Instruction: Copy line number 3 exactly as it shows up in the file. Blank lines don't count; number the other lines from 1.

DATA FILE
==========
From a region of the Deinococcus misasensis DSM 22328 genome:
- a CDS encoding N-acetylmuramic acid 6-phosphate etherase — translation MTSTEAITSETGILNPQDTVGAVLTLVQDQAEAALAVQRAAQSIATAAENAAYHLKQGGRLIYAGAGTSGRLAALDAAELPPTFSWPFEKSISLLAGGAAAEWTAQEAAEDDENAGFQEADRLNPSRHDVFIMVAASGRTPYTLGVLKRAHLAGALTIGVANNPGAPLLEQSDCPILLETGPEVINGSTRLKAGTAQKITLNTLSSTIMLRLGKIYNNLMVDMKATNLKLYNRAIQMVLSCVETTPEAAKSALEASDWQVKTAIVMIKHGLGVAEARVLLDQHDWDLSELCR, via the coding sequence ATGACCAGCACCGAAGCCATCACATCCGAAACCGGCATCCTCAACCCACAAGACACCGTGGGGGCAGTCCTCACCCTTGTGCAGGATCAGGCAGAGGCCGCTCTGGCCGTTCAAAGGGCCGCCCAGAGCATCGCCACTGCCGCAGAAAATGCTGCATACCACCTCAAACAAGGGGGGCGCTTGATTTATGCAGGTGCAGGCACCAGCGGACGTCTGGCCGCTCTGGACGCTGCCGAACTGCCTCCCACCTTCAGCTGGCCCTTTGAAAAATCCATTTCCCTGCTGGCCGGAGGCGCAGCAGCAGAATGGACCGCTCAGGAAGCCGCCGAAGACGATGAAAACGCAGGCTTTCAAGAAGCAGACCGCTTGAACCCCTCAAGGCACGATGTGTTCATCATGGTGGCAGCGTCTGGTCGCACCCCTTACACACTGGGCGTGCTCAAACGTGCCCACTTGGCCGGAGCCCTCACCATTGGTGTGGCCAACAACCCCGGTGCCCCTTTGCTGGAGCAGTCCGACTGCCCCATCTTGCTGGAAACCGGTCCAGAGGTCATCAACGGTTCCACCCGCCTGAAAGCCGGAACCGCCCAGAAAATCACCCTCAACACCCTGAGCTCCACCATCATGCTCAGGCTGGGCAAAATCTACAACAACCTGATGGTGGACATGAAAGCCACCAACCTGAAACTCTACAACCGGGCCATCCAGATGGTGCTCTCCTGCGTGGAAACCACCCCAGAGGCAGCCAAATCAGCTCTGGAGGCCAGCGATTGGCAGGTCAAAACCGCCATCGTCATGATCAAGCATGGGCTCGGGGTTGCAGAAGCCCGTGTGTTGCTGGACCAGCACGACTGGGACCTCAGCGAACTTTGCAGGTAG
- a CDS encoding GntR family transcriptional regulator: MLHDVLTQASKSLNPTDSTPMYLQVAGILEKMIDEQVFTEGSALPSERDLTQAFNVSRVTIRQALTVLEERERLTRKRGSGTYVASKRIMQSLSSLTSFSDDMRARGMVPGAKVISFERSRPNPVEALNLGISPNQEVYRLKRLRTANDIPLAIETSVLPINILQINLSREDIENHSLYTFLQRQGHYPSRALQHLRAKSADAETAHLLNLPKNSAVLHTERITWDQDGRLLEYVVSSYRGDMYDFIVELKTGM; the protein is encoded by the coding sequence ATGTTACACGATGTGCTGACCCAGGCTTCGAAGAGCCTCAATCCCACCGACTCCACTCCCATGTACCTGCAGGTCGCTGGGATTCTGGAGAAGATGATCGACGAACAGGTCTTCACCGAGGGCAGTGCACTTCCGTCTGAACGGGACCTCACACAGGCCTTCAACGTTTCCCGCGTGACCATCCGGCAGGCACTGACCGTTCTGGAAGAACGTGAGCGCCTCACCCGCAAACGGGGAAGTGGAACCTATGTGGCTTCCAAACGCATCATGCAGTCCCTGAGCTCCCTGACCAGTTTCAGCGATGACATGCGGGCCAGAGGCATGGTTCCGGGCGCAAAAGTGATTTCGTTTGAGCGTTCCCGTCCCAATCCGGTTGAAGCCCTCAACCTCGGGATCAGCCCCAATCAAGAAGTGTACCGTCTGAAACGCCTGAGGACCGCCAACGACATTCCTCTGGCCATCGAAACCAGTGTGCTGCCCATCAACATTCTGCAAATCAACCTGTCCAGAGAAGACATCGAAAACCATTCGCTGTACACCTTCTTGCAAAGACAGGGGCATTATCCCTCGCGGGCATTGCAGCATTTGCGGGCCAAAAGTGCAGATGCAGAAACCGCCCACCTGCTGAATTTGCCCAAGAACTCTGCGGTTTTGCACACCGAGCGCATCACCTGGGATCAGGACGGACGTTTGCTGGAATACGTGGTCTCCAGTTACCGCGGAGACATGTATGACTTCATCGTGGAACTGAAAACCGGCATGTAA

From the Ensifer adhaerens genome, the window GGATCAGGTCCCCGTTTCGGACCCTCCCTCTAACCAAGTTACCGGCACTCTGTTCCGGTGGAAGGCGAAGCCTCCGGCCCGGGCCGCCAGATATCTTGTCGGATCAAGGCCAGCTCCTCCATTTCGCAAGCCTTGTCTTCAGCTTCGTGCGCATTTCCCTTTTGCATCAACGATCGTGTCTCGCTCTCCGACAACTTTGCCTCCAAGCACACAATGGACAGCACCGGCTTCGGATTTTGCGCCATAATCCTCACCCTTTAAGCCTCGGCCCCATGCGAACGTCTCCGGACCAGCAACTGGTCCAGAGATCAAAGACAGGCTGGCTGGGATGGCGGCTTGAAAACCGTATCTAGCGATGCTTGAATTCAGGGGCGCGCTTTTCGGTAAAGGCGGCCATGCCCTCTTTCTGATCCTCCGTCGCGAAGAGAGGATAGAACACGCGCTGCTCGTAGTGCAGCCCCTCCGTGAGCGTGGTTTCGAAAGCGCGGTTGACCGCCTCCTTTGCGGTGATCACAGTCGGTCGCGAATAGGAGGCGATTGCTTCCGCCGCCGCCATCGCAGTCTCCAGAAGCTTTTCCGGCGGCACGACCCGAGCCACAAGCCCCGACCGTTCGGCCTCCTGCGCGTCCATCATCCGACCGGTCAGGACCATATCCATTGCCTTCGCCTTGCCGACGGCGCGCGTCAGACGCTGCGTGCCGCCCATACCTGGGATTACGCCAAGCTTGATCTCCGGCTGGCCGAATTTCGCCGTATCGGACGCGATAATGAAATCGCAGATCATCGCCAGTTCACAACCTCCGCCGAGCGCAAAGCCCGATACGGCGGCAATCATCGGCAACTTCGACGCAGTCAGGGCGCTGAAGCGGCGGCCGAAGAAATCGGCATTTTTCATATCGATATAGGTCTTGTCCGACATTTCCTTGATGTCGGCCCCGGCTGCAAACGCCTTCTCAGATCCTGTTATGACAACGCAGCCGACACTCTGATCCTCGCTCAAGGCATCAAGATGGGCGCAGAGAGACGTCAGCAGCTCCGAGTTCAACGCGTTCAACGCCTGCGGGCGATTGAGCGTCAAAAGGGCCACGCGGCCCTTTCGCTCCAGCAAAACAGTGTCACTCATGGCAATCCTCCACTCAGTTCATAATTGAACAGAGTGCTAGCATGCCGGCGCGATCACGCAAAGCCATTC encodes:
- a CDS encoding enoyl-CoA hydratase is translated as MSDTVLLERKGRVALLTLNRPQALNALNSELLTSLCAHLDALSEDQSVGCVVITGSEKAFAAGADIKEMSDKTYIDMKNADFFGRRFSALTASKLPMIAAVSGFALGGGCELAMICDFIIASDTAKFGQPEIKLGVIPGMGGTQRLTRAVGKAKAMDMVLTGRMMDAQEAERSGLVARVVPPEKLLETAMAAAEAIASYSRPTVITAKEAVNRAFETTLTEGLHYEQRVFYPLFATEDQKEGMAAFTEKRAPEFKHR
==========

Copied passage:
- a CDS encoding GntR family transcriptional regulator: MLHDVLTQASKSLNPTDSTPMYLQVAGILEKMIDEQVFTEGSALPSERDLTQAFNVSRVTIRQALTVLEERERLTRKRGSGTYVASKRIMQSLSSLTSFSDDMRARGMVPGAKVISFERSRPNPVEALNLGISPNQEVYRLKRLRTANDIPLAIETSVLPINILQINLSREDIENHSLYTFLQRQGHYPSRALQHLRAKSADAETAHLLNLPKNSAVLHTERITWDQDGRLLEYVVSSYRGDMYDFIVELKTGM; the protein is encoded by the coding sequence ATGTTACACGATGTGCTGACCCAGGCTTCGAAGAGCCTCAATCCCACCGACTCCACTCCCATGTACCTGCAGGTCGCTGGGATTCTGGAGAAGATGATCGACGAACAGGTCTTCACCGAGGGCAGTGCACTTCCGTCTGAACGGGACCTCACACAGGCCTTCAACGTTTCCCGCGTGACCATCCGGCAGGCACTGACCGTTCTGGAAGAACGTGAGCGCCTCACCCGCAAACGGGGAAGTGGAACCTATGTGGCTTCCAAACGCATCATGCAGTCCCTGAGCTCCCTGACCAGTTTCAGCGATGACATGCGGGCCAGAGGCATGGTTCCGGGCGCAAAAGTGATTTCGTTTGAGCGTTCCCGTCCCAATCCGGTTGAAGCCCTCAACCTCGGGATCAGCCCCAATCAAGAAGTGTACCGTCTGAAACGCCTGAGGACCGCCAACGACATTCCTCTGGCCATCGAAACCAGTGTGCTGCCCATCAACATTCTGCAAATCAACCTGTCCAGAGAAGACATCGAAAACCATTCGCTGTACACCTTCTTGCAAAGACAGGGGCATTATCCCTCGCGGGCATTGCAGCATTTGCGGGCCAAAAGTGCAGATGCAGAAACCGCCCACCTGCTGAATTTGCCCAAGAACTCTGCGGTTTTGCACACCGAGCGCATCACCTGGGATCAGGACGGACGTTTGCTGGAATACGTGGTCTCCAGTTACCGCGGAGACATGTATGACTTCATCGTGGAACTGAAAACCGGCATGTAA